public class NotifyCallPopup : SLDialogBox { public event EventHandler<EventArgs> OnAccept; public event EventHandler<EventArgs> OnReject; public NotifyCallPopup(Control parent, string msg) : base(parent, msg) { } public override UIElement GetControlTree() { Return SLPackageUtility.GetUIElementFromXaml("NotifyCallPopup.txt"); } public override void WireUI() { FrameworkElement fe = (FrameworkElement)_popup.Child; TextBlock btCaption = fe.FindName("tbCaption") as TextBlock; if (btCaption != null) btCaption.Text = _caption; } public override void WireHandlers() { FrameworkElement fe = (FrameworkElement)_popup.Child; Button btAccept = (Button)fe.FindName("btAccept"); btAccept.Click += new RoutedEventHandler(btAccept_Click); Button btReject = (Button)fe.FindName("btReject"); btReject.Click += new RoutedEventHandler(btReject_Click); } void btAccept_Click(object sender, RoutedEventArgs e) { CloseDialog(); if (OnAccept != null) OnAccept(this, null); } void btReject_Click(object sender, RoutedEventArgs e) { CloseDialog(); if (OnReject != null) OnReject(this, null); } }

The handlers can be in any Silverlight library project, as they will automatically be compiled into the XAP package as a result of the project dependency. In order for the skin files to be included in the XAP package, add them to the Silverlight project as XML files and change the extension to XAML. The default build action for files with a XAML extension is to compile them into the application DLL. Since I want these files to be packaged as text files, the following attributes from the Properties windows should be set:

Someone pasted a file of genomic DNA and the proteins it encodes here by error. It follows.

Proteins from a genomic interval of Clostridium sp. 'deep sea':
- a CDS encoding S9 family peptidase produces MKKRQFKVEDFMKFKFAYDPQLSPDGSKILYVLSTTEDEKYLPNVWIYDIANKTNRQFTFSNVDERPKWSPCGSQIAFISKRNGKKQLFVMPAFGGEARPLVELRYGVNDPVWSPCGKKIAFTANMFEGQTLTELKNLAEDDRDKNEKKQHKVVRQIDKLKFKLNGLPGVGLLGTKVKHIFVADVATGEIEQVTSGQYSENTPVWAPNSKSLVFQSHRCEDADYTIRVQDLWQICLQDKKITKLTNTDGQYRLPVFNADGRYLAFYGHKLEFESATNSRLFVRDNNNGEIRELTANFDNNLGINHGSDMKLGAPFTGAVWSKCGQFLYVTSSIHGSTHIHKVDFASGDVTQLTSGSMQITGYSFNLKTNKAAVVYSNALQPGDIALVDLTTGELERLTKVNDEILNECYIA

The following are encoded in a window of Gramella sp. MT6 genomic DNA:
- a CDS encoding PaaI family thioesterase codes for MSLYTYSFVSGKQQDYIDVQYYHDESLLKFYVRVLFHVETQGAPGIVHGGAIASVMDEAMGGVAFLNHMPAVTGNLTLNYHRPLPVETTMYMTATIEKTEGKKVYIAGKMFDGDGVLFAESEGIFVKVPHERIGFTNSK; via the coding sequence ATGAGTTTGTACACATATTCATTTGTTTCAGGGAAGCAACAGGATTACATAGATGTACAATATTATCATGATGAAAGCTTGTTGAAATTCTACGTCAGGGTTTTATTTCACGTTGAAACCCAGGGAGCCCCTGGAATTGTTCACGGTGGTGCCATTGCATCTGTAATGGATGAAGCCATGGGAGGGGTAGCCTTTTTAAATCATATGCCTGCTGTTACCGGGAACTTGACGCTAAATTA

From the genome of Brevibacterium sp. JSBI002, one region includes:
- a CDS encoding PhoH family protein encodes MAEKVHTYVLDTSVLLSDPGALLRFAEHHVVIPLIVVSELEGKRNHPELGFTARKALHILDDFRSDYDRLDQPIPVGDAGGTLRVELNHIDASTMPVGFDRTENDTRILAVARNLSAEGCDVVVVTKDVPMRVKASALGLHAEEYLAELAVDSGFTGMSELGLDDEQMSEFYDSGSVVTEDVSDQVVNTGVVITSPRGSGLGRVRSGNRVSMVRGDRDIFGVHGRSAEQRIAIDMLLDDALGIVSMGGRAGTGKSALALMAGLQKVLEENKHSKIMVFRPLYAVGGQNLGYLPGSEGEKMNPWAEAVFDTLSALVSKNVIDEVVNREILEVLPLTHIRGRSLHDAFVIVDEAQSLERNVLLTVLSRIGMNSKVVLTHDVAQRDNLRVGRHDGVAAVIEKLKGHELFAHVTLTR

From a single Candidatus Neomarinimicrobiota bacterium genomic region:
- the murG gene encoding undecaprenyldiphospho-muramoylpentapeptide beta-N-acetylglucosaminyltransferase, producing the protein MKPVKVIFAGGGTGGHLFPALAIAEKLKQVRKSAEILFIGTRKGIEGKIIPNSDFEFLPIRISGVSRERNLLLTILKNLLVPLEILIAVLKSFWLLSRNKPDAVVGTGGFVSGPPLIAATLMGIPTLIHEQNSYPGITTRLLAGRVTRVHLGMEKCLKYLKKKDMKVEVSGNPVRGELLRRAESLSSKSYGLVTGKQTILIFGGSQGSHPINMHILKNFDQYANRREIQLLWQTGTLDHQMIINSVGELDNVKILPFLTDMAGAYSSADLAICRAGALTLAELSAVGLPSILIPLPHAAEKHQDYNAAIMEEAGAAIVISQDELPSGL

• BuildAction = "Content"
  • Copy to Output Directory = "Do Not Copy"
  • Custom Tool = <clear any existing value>

The XAML parser (XamlReader.Load) does not care about the extension; however, using the .xaml extension will be more intuitive and representative of the content. SLDialogBox is only responsible for showing and closing the dialog. The child implementations will be customized to suit the needs of the application.

Push Notification Implementation

A call center application must be able to do a screen pop with the caller information. A call center workday starts with the rep registering with the call center server. Push notifications are implemented with connection-oriented sockets. The entire call manager server implementation is not shown in the figures but is available in the code download. When the Silverlight client makes a socket connection on the server, a new RepConnection object gets added to the RepList. The RepList is a generic list indexed by a unique Rep Number. When a call comes in, you will use this list to find an available rep and, using the socket connection associated with the RepConnection, notify the agent with the call information. RepConnection uses ReceiveBuffer, as shown in Figure 13.

Figure 13 RepConnection Uses ReceiveBuffer

class SocketBuffer { public const int BUFFERSIZE = 5120; protected byte[] _buffer = new byte[BUFFERSIZE] protected int _offset = 0; public byte[] Buffer { get { return _buffer; } set { _buffer = value; } } //offset will always indicate the length of the buffer that is filled public int Offset { get {return _offset ;} set { _offset = value; } } public int Remaining { get { return _buffer.Length - _offset; } } } class ReceiveBuffer : SocketBuffer { //removes a serialized message from the buffer, copies the partial message //to the beginning and adjusts the offset public void AdjustBuffer() { int messageSize = BitConverter.ToInt32(_buffer, 0); int lengthToCopy = _offset - NetworkMessage.LENGTH_BYTES - messageSize; Array.Copy(_buffer, _offset, _buffer, 0, lengthToCopy); offset = lengthToCopy; } //this method checks if a complete message is received public bool IsMessageReceived() { if (_offset < 4) return false; int sizeToRecieve = BitConverter.ToInt32(_buffer, 0); //check if we have a complete NetworkMessage if((_offset - 4) < sizeToRecieve) return false; //we have not received the complete message yet //we received the complete message and may be more return true; } }